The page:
After my initial post on Sunday, I’ve had several people ask me where the survey took place. This has inspired me to write a 2 part series giving readers some in-depth background information on Bedelands and the Burgess Hill Green Circle Network (BHGCN). I feel that as I became involved with Bedelands before the BHGCN, it’s only natural that the first part be dedicated to this relatively small yet surprisingly diverse reserve; abundant in many species of plants, invertebrates, reptiles, amphibians, mammals and birds.
The reserve is situated on the northern edge of Burgess Hill and is accessible through the nearby town football club, which for those of you lucky enough to have your own car has a small but free carpark. Please keep in mind though as it is so small, it might be difficult to find space on days when the club is in use. As for those of you who, like me have to rely on public transport, the reserve is about a ten minute walk from the Wivelsfield train station; simply make a left turn upon exiting the station and follow the road signs on Leylands Rd and along Maple Drive. The Sussex Bus company also run two services; the 40 & 40X which stop by Janes Lane; from which you just need to navigate the roundabout and head along Leylands Rd and follow the aforementioned road signs.
Bedelands is the largest green site in Burgess hill covering an area of 33 hectares, with a variety of habitats including; ancient woodlands, ponds of various depths and sizes including a dipping pond and 7 meadows; many of which are positively teaming with wildflowers. Over the last few years Dominic Moore, in conjunction with the Mid Sussex District Council, has worked hard to restore these meadows to increase the abundance and diversity of wildflowers that grow there. His work has certainly made a difference! The first time I visited Bedelands I, along with my parents and older sister who accompanied me, were simply in awe of the quality of these meadows which, as we ventured further into the reserve became more and more impressive. The sheer diversity of the flowers and their different colours was astounding! From the bright yellows of the Buttercups (Ranunculus acris), Yellow Rattle (Rhinanthus minor) & Bird’s-Foot-Trefoil (Lotus corniculatus), whites of the Ox Eye Daises (Leucanthemum vulgare) to the purple hues of the Red Clover (Trifolium pratense) & the Common Spotted Orchids (Dactylorhiza fuchsii )– of which I have never seen so many in one place! (take look at the photos below) It was a truly magical experience… until the heavens opened; such is the infamous British summer.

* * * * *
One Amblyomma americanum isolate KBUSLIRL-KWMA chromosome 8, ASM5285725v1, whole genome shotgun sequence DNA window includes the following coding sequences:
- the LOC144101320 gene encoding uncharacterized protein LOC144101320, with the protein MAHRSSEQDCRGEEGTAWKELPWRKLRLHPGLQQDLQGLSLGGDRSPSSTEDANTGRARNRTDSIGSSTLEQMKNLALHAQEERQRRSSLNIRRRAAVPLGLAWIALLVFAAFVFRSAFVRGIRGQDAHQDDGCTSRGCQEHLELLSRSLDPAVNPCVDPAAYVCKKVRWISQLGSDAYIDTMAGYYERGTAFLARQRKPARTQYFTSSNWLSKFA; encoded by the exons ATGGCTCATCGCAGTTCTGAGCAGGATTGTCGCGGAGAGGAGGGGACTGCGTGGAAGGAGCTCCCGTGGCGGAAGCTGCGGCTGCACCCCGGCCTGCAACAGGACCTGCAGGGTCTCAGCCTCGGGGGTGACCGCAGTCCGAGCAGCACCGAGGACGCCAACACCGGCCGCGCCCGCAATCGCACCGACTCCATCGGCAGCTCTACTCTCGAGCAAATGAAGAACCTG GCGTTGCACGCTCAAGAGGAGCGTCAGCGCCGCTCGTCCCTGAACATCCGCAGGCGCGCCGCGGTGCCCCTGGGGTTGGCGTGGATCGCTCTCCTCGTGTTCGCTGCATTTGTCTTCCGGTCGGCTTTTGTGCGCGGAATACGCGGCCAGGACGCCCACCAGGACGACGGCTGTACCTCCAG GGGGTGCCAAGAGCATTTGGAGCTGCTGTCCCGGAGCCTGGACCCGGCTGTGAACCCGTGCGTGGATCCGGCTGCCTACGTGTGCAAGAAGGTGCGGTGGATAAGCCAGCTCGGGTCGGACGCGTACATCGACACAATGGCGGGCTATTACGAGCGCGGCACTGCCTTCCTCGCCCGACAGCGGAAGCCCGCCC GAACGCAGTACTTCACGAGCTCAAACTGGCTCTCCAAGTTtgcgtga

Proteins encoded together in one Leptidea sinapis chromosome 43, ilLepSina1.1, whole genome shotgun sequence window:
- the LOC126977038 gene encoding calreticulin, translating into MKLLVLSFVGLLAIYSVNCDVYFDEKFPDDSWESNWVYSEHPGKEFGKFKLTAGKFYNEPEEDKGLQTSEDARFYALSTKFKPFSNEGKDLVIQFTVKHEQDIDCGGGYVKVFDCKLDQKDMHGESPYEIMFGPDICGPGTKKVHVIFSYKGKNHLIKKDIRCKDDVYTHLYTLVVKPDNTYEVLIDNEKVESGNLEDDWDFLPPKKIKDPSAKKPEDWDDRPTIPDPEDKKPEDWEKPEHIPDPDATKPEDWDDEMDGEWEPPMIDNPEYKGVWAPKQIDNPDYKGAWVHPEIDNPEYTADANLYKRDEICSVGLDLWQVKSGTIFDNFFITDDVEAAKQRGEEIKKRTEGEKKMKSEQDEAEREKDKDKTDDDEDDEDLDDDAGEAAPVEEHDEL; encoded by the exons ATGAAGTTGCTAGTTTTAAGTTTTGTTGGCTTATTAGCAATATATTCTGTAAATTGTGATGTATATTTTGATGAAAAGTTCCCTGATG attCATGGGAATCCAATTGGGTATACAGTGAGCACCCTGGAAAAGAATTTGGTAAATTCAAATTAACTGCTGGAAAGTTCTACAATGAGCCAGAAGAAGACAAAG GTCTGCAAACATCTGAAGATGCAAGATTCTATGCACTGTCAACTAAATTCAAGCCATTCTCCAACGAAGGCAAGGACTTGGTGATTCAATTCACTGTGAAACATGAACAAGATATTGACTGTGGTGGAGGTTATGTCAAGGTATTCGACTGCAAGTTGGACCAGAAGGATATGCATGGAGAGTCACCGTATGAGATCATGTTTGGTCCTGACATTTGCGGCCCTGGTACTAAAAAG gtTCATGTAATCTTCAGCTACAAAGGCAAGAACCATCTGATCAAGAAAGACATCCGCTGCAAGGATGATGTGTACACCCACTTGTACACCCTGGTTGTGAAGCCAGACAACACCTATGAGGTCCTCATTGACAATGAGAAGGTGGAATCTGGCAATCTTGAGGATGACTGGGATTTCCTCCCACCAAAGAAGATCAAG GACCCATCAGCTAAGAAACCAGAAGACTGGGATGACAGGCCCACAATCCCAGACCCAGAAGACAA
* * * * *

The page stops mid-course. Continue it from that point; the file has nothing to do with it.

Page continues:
It is to no surprise of mine then, that this has not gone unnoticed, as both the Millennium Seedbank and the High Weald Landscape Trust harvest seed from these meadows to help populate other areas throughout the UK. Aside from the riot of colour, there are other signs that these meadows are in healthy condition; the sheer number of grasshoppers present is such that is not unlike a mini plague when walking through the grass as they all hop on mass to avoid your footfalls, the many different species of bees to the many other invertebrate species to be found there.
One of which was an exciting first for me, as we stumbled across a British Glow Worm larvae (Lampyris noctiluca) scuttling across one of the foot paths.
Dominic hasn’t stopped at just the meadows either, he and a team of volunteers have been working hard to remove a lot of the holly which has taken over the undergrowth in the woodlands. This has opened up the forest floor allowing more light to reach the ground and as a consequence of such the area has seen a significant increase in the population of bluebells and other spring plants. I’ve been shown some pretty impressive photos of this year’s bluebells and I must admit I felt I had missed out as they looked spectacular which has made me vow to myself to be sure to catch them next spring for sure! This work is at the time of this writing still ongoing and this coming autumn Dominic and his team of volunteers plan on removing the holly in other areas on the reserve. Removing the holly also presented him with the opportunity to enrich the woodland with more hazel saplings to support the reserve’s population of endangered Hazel Dormice (Muscardinus avellanarius).
Throughout the year, Dominic holds events aimed at local children’s groups and the general public such as pond dipping and bug hunts enabling people to get up close and hands on with the local plants and wildlife. For more information, or if you would like to become a volunteer, just head over to the “contact us” section of the BHGCN website.
I’ve truly enjoyed my visits thus far to Bedelands, and as yet I know I have barely even scratched the surface of what there is to see and do there .To say that I’m looking forward to my future adventures and exploration there would be an understatement. As usual I hope you enjoy the photos below, and feel free to comment.